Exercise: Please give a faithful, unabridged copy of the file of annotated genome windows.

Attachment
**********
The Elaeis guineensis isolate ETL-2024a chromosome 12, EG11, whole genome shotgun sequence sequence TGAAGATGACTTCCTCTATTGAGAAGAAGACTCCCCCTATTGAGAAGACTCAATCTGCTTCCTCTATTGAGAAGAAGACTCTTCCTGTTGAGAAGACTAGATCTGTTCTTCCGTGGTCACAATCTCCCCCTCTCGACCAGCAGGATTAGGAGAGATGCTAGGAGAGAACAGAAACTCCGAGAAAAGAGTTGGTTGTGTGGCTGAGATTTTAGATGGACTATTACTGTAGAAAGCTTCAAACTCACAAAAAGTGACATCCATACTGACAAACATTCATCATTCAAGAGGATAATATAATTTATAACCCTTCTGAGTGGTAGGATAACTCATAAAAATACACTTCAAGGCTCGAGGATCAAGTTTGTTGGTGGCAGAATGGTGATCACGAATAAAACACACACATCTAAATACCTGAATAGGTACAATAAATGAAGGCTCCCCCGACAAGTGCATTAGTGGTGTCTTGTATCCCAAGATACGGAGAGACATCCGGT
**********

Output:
The Elaeis guineensis isolate ETL-2024a chromosome 12, EG11, whole genome shotgun sequence sequence TGAAGATGACTTCCTCTATTGAGAAGAAGACTCCCCCTATTGAGAAGACTCAATCTGCTTCCTCTATTGAGAAGAAGACTCTTCCTGTTGAGAAGACTAGATCTGTTCTTCCGTGGTCACAATCTCCCCCTCTCGACCAGCAGGATTAGGAGAGATGCTAGGAGAGAACAGAAACTCCGAGAAAAGAGTTGGTTGTGTGGCTGAGATTTTAGATGGACTATTACTGTAGAAAGCTTCAAACTCACAAAAAGTGACATCCATACTGACAAACATTCATCATTCAAGAGGATAATATAATTTATAACCCTTCTGAGTGGTAGGATAACTCATAAAAATACACTTCAAGGCTCGAGGATCAAGTTTGTTGGTGGCAGAATGGTGATCACGAATAAAACACACACATCTAAATACCTGAATAGGTACAATAAATGAAGGCTCCCCCGACAAGTGCATTAGTGGTGTCTTGTATCCCAAGATACGGAGAGACATCCGGT